While down in the meadow, Mag takes a walk in the creek while we let a family pass us on the trail. Another few minutes for myself to take some pics.

Overlooking a field
Lush moss
Red Run

Cannot wait to come back here in the spring when nature starts awakening. It’s truly a magical place.

We are almost out of the meadow when I smell smoke. It always makes me alert, especially in the forest but it turns out that the smell is coming from one of Soldiers Delight’s yearly, controlled fires to rejuvenate the Savannah.

Controlled fire on the left side of the trail

As soon as we walk out from the coverage of trees it gets fairly windy. It’s 44F and feels quite chilly out here.

I have to mention that we have left Red Run trail and back to Choate trail from here.

Looking back on the trail

There has to be a “road kill” around the perimeter of the forest because there are 4-5 buzzards circling around our heads. They all end up settling down on dead trees just at the edge. They such majestic birds to me. Not even talking about how helpful!

Turkey Buzzard above our heads

Continuing our windy path through the woods we get to Deer Park rd. within a couple of minutes. We cross it straight ahead with extra caution and turn right onto Serpentine trail.

View from close to Deer Park rd.

I love the narrow path winding below mostly pine trees here, until we walk out into the power line’s clearing.

Cutting over a narrow forest buffer we are out on the big Savanna.

Mag taking in the view

While we take a water break we also get passed by a couple and the sky opens up.

After our break we meet a couple of young people with a dogdog and after some conversing we catch up to the illegally speeding Russians on the NW. While they amateurly crossing Chimney Branch we take a quick pass on them wading through the water. Boots, boots, boots!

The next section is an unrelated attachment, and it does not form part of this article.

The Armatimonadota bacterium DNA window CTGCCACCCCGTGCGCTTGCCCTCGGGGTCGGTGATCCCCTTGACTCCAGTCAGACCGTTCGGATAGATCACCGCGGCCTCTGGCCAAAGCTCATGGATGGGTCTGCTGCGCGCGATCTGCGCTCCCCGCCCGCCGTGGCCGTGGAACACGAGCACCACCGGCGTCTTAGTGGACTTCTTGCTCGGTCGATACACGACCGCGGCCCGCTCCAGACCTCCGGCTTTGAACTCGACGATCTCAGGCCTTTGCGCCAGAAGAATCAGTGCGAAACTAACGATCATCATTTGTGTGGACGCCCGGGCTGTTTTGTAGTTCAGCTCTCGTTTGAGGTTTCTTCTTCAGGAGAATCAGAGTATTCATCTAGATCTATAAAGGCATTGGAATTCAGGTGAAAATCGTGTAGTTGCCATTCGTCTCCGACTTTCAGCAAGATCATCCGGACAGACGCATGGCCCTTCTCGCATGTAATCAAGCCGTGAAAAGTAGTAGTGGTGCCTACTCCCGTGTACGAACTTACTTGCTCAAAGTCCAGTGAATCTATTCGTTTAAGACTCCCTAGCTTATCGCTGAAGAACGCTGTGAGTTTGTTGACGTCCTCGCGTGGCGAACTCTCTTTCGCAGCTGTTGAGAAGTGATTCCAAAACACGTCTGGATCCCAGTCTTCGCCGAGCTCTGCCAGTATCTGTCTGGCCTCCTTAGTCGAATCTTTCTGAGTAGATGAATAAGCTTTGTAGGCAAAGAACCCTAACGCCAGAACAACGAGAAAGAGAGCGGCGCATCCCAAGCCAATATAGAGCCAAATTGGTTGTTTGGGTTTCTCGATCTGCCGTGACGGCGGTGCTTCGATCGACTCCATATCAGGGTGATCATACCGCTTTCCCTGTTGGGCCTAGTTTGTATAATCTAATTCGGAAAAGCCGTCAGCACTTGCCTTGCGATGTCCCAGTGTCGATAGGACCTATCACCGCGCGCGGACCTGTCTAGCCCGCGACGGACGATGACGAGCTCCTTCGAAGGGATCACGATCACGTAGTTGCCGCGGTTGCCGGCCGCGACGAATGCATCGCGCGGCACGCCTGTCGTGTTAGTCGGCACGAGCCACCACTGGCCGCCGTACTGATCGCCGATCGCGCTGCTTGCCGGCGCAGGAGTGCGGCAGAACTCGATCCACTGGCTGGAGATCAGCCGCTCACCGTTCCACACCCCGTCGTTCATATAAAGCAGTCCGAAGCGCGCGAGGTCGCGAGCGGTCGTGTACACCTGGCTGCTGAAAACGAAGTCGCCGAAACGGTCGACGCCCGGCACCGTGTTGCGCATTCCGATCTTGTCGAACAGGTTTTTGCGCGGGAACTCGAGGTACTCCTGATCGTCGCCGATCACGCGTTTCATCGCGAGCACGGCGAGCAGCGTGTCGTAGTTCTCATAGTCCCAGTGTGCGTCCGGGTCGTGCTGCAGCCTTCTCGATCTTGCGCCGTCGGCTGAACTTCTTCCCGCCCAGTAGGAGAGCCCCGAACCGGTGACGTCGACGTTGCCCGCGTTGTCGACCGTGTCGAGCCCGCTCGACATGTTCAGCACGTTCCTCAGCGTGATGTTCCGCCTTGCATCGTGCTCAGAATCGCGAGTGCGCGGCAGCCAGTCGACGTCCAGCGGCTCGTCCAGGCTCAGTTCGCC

Uphill from here over rocky surface ’till the 90% left turn. We are back to mud territory here since the torrential rain floods through the path washing down the hill. On the top there are wonderful views of the north side. The cloud formations today are so lovely!

After passing the information board and the sign about the detour – rehabilitation area – we emerge to the power line clearing again. In the middle we turn right to Almart trail and hike up to yet another info board towards the left. The path here is very spacious and kind of straight until we came across another track. Keeping to the left, we walk up to the Red Dog Lodge. Not too shabby for an over 100 year old building. I haven’t seen it operational yet though.

We can see the Nature Center on our right and beyond that, our car. Before we could get to it we have to wait for a family to reach their car first. Baby girl bopping along a huge pit bull! Absolutely beautiful dog! Wow! Of course we start talking about our fur babies with wifey.

Well….few minutes later….here is our walk map. I didn’t use AllTrails to conserve battery power and now I regret it.

Love, love, love Soldiers Delight! It’s an absolute must to visit mud or not! You can tell we love it here, since this is our 4th post about it. All different though.

Click here if you missed the previous ones.

https://magzilla.blog/2019/06/16/soldiers-delight-serpentine-trail/

https://magzilla.blog/2019/06/28/soldiers-delight-choate-mine-trail/

https://magzilla.blog/2019/09/09/soldiers-delight/

Thank you for reading our little muddy adventure!

Keep walking, hiking, running, strolling etc. it’s wonderful out here!

Ta-ta!

Published by magzilla44

Magzilla, our AMSTAFF has rescued us in 2017 on a rainy day in May. It was a rough start because we didn’t know anything about him after him walking up on our property. But he has showed us what an amazing person he is and things became happily ever after pretty quick. He is very social, both with people and other pets. He loves his cat sisters and brothers and off course walking.